Editor’s Note: This is the second installment of a six-part series of articles commenting on the missionary task. For the official and complete version of the missionary task as defined by IMB, please refer to the IMB Foundations Magazine. Each article in this series covers a single component of the six-part missionary task in the following order: Entry, Evangelism, Disciple Making, Church Formation, Leadership Development, and Exit and Partnership.
Evangelism is the responsibility of every follower of Jesus. Not surprisingly, then, evangelism is an element of every IMB missionary’s job description—regardless of the assignment. Even in areas where the focus of the work is on training leaders, you’ll see missionaries and local believers actively sharing the gospel. IMB missionaries engage in evangelism because it’s simply part of what is expected of every believer. It’s also a critical component of the overall plan that IMB calls the six-part missionary task.
“Prayer and deep reliance on the Holy Spirit are built into all of our evangelistic strategies and activities. Without his work, proclamation accomplishes nothing.”
A Healthy Plan
While IMB missionaries approach the task of evangelism with intentionality, planning, and accountability, we also rely on the Holy Spirit to empower our witness. Without his work, proclamation accomplishes nothing. Prayer and deep reliance on the Spirit are, therefore, built into all of our evangelistic strategies and activities.
Furthermore, IMB missionaries strive to share the full content of the gospel message. While any given conversation may only include parts of the message, we believe that evangelism is incomplete until all components of the gospel have been communicated and connected in the mind of the hearer. In that regard, the evangelistic task is urgent, but it’s not something to be hurried.
We are also careful to contextualize the gospel message to make it clear. The aim of contextualization is not to make the gospel comfortable or acceptable but understandable and meaningful in the mind of the hearer. Often, we may make use of bridges to the gospel from within the host culture and religion to mitigate the offense of unnecessary foreignness. Even when Paul entered Areopagus, he pointed out an inscription that read, “To the unknown god,” to bridge to gospel proclamation (Acts 17:23).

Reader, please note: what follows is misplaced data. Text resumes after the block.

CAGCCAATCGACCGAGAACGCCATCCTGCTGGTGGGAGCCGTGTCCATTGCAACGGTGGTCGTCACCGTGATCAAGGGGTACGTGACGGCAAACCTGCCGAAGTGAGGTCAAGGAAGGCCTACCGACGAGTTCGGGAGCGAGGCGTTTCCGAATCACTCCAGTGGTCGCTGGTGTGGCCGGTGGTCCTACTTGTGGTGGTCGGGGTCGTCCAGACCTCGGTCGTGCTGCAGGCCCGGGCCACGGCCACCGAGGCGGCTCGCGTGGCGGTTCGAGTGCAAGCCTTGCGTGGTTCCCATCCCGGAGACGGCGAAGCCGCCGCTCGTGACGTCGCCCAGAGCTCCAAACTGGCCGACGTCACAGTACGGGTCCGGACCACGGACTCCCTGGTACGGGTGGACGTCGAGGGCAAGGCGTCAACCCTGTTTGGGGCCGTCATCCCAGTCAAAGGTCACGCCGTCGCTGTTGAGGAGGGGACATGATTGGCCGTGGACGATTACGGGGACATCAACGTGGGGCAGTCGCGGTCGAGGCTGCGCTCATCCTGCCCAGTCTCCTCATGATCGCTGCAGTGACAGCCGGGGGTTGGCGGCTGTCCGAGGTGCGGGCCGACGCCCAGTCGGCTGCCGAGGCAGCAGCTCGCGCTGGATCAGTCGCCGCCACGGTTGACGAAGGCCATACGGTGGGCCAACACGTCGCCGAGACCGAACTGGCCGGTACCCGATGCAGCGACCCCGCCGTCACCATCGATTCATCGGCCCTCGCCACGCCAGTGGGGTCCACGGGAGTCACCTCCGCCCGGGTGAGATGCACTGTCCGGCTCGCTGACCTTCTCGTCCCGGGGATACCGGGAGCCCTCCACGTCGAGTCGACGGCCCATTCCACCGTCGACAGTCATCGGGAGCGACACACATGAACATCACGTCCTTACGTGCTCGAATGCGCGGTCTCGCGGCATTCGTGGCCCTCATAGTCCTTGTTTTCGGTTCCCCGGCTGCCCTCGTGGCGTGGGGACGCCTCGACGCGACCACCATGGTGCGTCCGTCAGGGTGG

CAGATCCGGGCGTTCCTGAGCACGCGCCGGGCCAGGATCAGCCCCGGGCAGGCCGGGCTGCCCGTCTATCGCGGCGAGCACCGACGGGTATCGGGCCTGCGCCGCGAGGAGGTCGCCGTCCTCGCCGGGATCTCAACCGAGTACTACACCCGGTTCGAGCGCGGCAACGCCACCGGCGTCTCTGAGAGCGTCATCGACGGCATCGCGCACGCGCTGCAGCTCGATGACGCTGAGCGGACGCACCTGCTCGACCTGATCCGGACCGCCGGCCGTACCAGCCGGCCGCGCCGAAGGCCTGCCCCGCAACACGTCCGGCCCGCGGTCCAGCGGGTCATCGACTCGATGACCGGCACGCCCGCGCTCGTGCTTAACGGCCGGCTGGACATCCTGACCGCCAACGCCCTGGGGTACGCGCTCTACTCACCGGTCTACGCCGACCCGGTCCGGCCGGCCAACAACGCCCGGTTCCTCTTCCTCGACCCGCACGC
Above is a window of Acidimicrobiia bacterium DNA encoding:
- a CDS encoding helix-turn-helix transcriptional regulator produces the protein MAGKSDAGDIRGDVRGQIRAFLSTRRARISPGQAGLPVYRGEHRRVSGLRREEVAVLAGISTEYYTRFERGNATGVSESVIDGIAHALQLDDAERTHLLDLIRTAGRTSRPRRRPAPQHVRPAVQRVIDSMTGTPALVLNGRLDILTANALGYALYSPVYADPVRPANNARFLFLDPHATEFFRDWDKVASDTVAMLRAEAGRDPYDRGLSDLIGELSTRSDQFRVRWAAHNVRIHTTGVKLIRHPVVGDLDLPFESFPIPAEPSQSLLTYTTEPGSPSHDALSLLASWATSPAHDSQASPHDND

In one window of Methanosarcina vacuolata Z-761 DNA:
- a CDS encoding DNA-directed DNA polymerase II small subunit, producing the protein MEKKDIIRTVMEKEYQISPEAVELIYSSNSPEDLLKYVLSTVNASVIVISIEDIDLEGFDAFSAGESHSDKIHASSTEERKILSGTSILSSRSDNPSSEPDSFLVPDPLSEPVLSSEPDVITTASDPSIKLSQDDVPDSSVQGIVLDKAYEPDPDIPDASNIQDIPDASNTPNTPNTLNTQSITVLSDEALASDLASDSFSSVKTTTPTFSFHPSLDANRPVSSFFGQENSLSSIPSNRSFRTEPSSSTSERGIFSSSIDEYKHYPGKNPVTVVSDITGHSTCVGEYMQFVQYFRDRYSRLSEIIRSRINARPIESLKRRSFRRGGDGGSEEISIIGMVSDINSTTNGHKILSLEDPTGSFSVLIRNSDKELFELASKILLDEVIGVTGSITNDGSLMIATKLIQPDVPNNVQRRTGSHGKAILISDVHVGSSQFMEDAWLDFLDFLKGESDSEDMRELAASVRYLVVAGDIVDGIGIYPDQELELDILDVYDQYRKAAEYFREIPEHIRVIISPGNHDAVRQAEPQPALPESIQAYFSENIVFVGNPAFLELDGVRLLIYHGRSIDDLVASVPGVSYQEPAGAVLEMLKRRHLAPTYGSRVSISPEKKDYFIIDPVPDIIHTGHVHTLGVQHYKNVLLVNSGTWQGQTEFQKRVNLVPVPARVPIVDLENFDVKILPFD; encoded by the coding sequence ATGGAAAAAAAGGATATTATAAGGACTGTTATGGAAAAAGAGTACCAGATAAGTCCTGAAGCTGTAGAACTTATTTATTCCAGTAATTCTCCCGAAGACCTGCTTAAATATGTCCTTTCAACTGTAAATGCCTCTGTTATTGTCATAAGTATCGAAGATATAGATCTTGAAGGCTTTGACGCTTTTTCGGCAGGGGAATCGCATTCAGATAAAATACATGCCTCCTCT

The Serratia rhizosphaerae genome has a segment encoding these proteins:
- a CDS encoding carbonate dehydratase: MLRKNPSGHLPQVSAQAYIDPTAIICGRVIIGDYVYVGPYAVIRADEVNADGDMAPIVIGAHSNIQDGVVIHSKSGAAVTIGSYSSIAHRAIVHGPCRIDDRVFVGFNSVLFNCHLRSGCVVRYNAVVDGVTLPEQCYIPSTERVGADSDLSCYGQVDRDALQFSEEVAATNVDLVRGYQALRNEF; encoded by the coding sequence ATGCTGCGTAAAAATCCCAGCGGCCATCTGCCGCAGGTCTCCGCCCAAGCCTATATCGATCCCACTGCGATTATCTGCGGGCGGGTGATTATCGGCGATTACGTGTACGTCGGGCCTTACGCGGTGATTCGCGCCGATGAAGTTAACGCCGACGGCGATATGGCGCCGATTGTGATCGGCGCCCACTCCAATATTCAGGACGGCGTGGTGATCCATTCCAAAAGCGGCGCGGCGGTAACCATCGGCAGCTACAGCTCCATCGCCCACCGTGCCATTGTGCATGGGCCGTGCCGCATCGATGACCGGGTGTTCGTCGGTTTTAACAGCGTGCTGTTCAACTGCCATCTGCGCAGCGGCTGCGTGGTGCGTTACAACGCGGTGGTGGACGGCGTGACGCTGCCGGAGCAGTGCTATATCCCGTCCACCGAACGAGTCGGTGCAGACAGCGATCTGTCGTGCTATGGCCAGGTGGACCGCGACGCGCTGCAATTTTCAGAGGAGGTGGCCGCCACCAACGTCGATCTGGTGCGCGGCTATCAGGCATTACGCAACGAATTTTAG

Of course, the message of the cross will always seem offensive to those who are lost without God, and conversion will come from the power of God’s Spirit, not from our packaging of the message. But we still need to think about how to best present the message of the gospel so that even if it’s rejected, the person understands what it is he is rejecting. Gospel clarity stems from effective entry where the IMB missionary first gains proficiency in cultural understanding and worldview of the people.
Effective evangelism also requires sensitivity to learning and communication styles of the host culture. Although researching those things begins in the entry phase, continuous learning helps missionaries present the gospel in ways that make sense to their hearers.
Pitfalls and Benefits
It’s true that in light of a local context, it can be valuable for each missionary team or church to identify dependable evangelism tools to use that they know well. For example, some environments call for chronological storytelling to communicate the gospel. However, every tool must be evaluated in terms of effectiveness and faithfulness to every element of the biblical gospel.
The gospel must also not be shared in a hurried manner for the sake of expediency, without sensitivity to social structures. By first learning how information spreads within a culture (through whom and to whom), the missionary can form an effective strategy for how to proclaim the gospel among a people. Once again, entry lays the foundation for effective communication to people, but the strategy to create gospel movement beyond original hearers to neighbors often comes thereafter.
Furthermore, while mercy ministry is a tool often utilized to enter a culture with the intention to evangelize, these compassionate actions must not replace evangelism. Mercy ministries provide pathways for enabling IMB missionaries, partners, and churches to assist missionary teams in missions work, and these various acts of compassion are complementary but do not replace evangelizing or the remainder of the missionary task.
Finally, we cannot be satisfied to call our communication “evangelism” unless we challenge our hearers to respond to the message with repentance and faith. We must call for a response. And newly evangelized believers should receive training and encouragement to share the gospel with others as well. Evangelism leads to the beginning point of the third aspect of the missionary task, disciple making.
Evangelism in the Framework of the Six-Part Missionary Task
Since evangelism is only the second part of the overall missionary task, the full context of the task must be kept in mind. Depending fully on the Holy Spirit, effective evangelism builds on the underpinning of effective entry and is done in such a way that appropriately leads to discipleship—part three of the missionary task. Discipleship, in turn, ought to lead directly into church formation and development of leaders. Once leaders are in place, we can begin moving toward healthy partnership and exit.
D. Ray Davis serves on the mobilization team at IMB. He and his family previously served among Sub-Saharan African peoples. You can follow him @DRayDavis.